Samir Aich hopes to paint politics in a righteous hue (Election Special)
Posted on Mar 25 2014 | IANS
By Anurag Dey, Kolkata, March 25 : As a painter he is known for being unconventional, always walking the untravelled path. But having taken the political plunge, Samir Aich wants to walk the righteous way, hoping to restore the fast waning faith of the common man in politics and politicians.
Given the Congress ticket to contest the Lok Sabha poll from Jadavpur in West Bengal, the acclaimed painter refuses to call himself a novice in the field.
As a social activist, Aich has lent his voice to many a protest and asserts he was always a politician - but without the definitive colours of a party. "Unfortunately, politicians are now mostly characterised as power hungry people who make tall promises only to turn their backs once they come to power. People are fast losing faith in politics, in our leaders," Aich told IANS.
A graduate from the city's Government College of Art and Craft, Aich is one of the most respected contemporary artists - equally adept at oil on canvas and mixed media - famous for his semi-abstract figurative themes and tireless experimenting.
But in politics, he is preparing to walk the tested path.
"If elected, my job will be to work for the people, to protest against injustice; here you do not experiment. For me, politics is about repaying people's faith.
"I want to paint politics in colours which people want, the colours which people aspire for. Politics now has too many fake and unwanted colours," said Aich, who has held numerous solo and group exhibitions across India and abroad.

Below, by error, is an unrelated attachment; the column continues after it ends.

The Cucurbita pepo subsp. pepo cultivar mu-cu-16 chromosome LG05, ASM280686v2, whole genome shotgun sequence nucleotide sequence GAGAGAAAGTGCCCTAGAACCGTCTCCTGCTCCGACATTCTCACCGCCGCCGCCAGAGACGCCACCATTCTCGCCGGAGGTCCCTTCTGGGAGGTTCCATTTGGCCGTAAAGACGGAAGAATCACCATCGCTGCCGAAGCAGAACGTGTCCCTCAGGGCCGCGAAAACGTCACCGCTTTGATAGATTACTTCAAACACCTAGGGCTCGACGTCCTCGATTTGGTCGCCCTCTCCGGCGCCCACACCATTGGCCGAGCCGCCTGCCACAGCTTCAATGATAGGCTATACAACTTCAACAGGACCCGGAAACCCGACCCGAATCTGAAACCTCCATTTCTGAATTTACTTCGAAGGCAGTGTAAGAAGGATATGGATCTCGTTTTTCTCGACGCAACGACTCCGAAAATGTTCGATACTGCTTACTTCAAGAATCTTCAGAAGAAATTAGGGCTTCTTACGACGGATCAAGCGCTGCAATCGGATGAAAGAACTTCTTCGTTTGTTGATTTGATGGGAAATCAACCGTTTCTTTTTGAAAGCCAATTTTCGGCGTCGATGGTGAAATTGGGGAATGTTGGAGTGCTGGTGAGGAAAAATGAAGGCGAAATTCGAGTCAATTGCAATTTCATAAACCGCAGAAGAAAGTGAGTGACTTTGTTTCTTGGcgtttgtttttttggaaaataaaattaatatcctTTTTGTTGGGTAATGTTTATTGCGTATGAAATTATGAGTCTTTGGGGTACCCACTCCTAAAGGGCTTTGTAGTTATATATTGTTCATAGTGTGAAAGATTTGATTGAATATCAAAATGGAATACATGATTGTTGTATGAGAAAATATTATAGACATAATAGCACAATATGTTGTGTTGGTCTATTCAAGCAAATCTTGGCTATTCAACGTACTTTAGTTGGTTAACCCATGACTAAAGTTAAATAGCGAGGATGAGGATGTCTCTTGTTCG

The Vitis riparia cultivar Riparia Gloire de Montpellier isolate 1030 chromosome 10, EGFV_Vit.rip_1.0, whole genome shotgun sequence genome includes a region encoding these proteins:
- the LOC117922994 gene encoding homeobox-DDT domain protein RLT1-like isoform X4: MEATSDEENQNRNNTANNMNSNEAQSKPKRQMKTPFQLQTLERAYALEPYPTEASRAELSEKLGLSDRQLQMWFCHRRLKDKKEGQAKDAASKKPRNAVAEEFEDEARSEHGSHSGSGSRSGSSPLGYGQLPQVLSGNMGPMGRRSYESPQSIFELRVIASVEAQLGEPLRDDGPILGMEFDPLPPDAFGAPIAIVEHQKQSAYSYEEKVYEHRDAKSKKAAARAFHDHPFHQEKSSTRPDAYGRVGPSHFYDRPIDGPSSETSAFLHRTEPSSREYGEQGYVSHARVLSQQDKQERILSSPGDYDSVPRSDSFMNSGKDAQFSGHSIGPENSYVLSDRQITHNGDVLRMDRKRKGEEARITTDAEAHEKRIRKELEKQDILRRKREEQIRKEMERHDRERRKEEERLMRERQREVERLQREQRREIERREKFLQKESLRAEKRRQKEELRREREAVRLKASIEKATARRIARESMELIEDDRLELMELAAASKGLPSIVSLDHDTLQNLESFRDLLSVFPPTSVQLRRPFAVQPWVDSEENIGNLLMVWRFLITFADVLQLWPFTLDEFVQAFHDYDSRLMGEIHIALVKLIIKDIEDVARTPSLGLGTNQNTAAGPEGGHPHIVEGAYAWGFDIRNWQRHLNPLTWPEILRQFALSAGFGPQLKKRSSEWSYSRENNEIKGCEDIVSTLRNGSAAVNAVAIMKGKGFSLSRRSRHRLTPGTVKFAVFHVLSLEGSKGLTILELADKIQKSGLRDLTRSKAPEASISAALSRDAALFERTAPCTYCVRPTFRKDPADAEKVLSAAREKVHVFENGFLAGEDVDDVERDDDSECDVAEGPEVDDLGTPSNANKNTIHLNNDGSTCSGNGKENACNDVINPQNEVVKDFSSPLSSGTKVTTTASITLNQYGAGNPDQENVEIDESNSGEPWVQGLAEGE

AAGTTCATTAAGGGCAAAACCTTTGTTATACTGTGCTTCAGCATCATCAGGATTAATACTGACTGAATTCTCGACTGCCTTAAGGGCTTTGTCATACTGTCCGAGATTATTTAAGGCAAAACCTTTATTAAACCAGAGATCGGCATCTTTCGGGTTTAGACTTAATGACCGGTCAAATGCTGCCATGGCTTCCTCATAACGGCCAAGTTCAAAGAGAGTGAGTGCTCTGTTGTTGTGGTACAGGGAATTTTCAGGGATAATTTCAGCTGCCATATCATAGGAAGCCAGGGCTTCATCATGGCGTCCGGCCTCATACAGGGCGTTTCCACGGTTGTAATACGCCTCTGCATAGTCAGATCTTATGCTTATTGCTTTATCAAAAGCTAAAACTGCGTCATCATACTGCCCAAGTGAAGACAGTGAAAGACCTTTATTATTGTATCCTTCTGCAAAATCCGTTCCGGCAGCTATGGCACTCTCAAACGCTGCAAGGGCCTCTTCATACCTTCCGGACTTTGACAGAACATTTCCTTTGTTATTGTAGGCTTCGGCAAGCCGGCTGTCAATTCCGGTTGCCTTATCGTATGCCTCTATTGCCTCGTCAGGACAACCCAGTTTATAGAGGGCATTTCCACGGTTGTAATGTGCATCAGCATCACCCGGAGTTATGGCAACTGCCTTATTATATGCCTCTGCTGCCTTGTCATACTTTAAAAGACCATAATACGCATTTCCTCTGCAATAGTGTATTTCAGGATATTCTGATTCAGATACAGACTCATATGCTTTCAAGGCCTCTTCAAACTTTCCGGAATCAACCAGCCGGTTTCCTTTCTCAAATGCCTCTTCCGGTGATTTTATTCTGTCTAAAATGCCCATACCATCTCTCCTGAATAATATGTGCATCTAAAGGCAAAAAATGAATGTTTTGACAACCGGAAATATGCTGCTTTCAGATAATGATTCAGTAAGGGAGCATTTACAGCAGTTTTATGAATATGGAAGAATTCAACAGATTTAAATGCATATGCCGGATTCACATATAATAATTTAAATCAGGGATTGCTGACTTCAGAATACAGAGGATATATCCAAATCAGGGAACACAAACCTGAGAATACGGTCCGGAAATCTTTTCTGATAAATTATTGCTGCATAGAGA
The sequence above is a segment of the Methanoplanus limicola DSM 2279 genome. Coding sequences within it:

Unwilling to call the Congress a sinking ship, Aich stoically defends his party - mired in allegations of scams and battling anti-incumbency.
"Most of them continue to be mere allegations; besides, the party has punished the guilty including its own men. There might be some negative sentiments, but underestimating the country's oldest political party is not wise," the 58-year old says.
In the fray for a seat where the Congress has been weak since the Trinamool's formation in 1998, Aich calls himself David, aspiring to slay the Goliath - his "more illustrious rivals" in the constituency that comprises both urban, semi urban and rural segments stretching from Southern outskirts of Kolkata to the South 24 Parganas district.
Aich is pitted against former MP CPI-M's Sujan Chakraborty, Netaji Subhas Chandra Bose's grand nephew and Harvard University professor Sugato Bose of the Trinamool Congress and BJP's Swarup Prashad Ghosh.
One of the prominent faces from civil society which lent support to the Mamata Banerjee-led anti-farmland acquisition movements during the erstwhile Left Front regime, Aich continued to defend the Trinamool in TV debates and seminars after it came to power in 2011.
Banerjee, in turn, entrusted him with a number of official responsibilities including the chairmanship of the Charukala Parishad (Council for Fine Arts).
But the bonhomie ended early last year, when Banerjee attacked him from a public rally after he participated in a protest march over a rape. Aich severed all ties and stepped down from the governmental responsibilities.
However, he refuses to accept he was "pro-Trinamool".
"I have always opposed whatever is unjust. When I raised my voice against the Left, I was dubbed a Trinamooli (pro-Trinamool), and now when I criticise the current regime's insensitivity towards crime against women, I'm being called a Maoist. I never had any political affiliation," says Aich.
Now a staunch critic of the Banerjee regime, Aich says his main fight is against the Trinamool.
"Rape, anarchy, molestation, corruption, scams define the Trinamool regime. While it took 34 years of Left Front rule for the people to seek a change , the present government has already done enough to make the common man clamour for another parivartan (change)," says Aich.
Gearing up for the polls, Aich is hoping to cash in on the experience and expertise of two rebel leaders - expelled CPI-M legislator Abdur Rezzak Mollah and Trinamool dissenter Kabir Suman - who currently holds the Jadavpur seat.
"Both are my friends and command considerable influence here. I am confident they will share their experience and guide me in my fight," said Aich who met Mollah days before his candidature was announced.
(Anurag Dey can be contacted at email@example.com)